Before making the move to Beijing four years ago, Per Hoffman held roles in Europe, Africa, and the Middle East. He reflects on the pace of change in his new home.
Asia is a very impressive part of the world where people
are generally more technologically driven. It is this drive
that motivates companies to continuously innovate.
Asians are generally early adopters of tech, and customers are
very advanced when it comes to embracing new technology.
When I compare Asia to Europe everything is on a much larger
scale. The pace of innovation is unprecedented. Technology is
being embraced across Asia, but it is China that is leading the
way in technological innovation and development. The pace of
development in China is particularly interesting.
For example, when it comes to moneyless payments, China is
the most advanced market in the world. I rarely need to carry
a wallet anymore as everything can be paid for via a mobile
phone. Beijing is one of the biggest startup hubs for tech
companies and a leading place for AI technology, research and
development. Generally, the consumer and enterprise markets
are massive, and therefore the potential for developing and
implementing tech is apparent.
Ericsson has an established presence in China, where it occupies
nearly half the market for mobile systems. In recent times,
Ericsson has strengthened its market share by winning 5G
contracts with three major operators in China.
The importance of technological innovation has been cast into
the spotlight in recent months. Legal teams across Asia have
embraced standardised technology to remain connected. We
are using Microsoft Teams and SharePoint products. These
platforms provide a collaborative area, where teams across the
region can work together, for example to review documents.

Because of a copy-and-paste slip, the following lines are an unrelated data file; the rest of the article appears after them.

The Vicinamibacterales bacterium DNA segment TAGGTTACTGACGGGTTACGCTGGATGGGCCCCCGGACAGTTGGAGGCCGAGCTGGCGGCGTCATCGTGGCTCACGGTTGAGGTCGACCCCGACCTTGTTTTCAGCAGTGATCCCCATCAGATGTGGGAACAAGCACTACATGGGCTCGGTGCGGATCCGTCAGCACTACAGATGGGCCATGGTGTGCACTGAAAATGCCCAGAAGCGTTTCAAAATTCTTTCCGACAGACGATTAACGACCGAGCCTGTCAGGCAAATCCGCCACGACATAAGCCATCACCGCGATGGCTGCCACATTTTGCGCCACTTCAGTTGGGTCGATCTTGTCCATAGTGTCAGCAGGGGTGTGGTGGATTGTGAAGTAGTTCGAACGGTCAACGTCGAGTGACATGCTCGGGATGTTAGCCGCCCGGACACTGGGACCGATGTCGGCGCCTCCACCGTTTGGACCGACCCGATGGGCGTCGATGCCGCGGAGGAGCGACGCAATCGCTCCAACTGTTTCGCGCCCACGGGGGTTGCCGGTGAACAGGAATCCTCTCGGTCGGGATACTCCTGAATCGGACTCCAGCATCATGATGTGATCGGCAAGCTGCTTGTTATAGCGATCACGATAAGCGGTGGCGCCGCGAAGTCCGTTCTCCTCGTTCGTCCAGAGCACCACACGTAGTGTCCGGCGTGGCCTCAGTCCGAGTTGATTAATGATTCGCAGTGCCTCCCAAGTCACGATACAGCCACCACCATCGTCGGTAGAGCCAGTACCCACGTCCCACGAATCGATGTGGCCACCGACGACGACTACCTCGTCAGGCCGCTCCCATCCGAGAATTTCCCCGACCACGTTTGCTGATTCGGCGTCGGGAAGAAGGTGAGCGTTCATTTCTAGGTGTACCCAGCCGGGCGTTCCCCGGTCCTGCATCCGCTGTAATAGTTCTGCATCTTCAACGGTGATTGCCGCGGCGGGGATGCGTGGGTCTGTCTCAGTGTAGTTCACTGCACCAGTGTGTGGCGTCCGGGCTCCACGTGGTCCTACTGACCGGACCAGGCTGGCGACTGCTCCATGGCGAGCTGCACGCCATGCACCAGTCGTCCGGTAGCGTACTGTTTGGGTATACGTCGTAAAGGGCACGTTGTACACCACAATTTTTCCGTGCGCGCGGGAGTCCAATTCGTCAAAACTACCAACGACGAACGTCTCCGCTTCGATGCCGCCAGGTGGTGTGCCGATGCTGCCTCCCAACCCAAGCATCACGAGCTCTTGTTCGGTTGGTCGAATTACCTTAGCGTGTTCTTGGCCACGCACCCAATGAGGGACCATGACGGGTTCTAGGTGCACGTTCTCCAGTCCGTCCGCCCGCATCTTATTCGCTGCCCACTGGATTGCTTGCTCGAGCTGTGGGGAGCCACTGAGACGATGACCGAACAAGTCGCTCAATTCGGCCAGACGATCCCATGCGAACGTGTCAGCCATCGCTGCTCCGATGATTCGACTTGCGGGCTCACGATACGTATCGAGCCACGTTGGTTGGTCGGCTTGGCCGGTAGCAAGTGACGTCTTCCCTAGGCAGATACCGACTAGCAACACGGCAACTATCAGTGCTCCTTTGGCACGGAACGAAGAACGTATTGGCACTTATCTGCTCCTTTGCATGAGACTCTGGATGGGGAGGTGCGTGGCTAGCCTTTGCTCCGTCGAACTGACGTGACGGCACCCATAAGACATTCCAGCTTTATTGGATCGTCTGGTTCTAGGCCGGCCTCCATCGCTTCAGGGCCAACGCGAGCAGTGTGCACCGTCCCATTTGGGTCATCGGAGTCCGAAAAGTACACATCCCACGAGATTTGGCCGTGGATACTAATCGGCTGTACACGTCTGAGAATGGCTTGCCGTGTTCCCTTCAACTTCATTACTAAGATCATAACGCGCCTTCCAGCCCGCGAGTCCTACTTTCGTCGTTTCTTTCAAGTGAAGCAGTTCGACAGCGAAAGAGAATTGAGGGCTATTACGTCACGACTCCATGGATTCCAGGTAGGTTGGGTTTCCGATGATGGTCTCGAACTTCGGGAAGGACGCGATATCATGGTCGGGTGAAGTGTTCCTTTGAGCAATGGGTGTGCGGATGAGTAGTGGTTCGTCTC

We are considering introducing a new e-billing system
when working with our external law firms. From a contract
management perspective, we have various repositories for
sales and sourcing agreements.
Today, there are contract databases where you can search for
templates and find various clauses. The next step will be AI
based search engines, where the platform is itself intelligent
and an evolving algorithm informs the search results. It is quite
amazing to think about the opportunities associated with
AI when applied to legal work. We will eventually be able to
predict problems before they arise; we will know if something
may cause an issue in a contract before finalising a deal.
Despite all the advantages brought by legal tech, going
completely digital this year has not always been an easy task.
Technology cannot replace the atmosphere of a meeting
room or the human connections shared between individuals.
Working remotely also makes it more difficult to introduce
new employees into an office. You learn a lot from seeing how
members of a team behave and react to others.
Nevertheless, technology can also be used to bring legal teams
together. Managing legal operations across five countries
means video conferences and meetings are crucialPreviously,
we spent a lot of time travelling to meet internal stakeholders,
customers and suppliers. Travelling would take up a significant
amount of time. But since the pandemic, people have adjusted.
One positive is that meetings are typically condensed and well
prepared. In this sense technology has driven efficiency, or at
any rate it has led to people using their time more effectively.
As we look to the future, technology is expected to play a key
role in improving legal services, and within the next five years
artificial intelligence will play a significant role in transforming
the legal profession. As thing stand, it is rarely used by legal
teams, but the potential this technology has is revolutionary.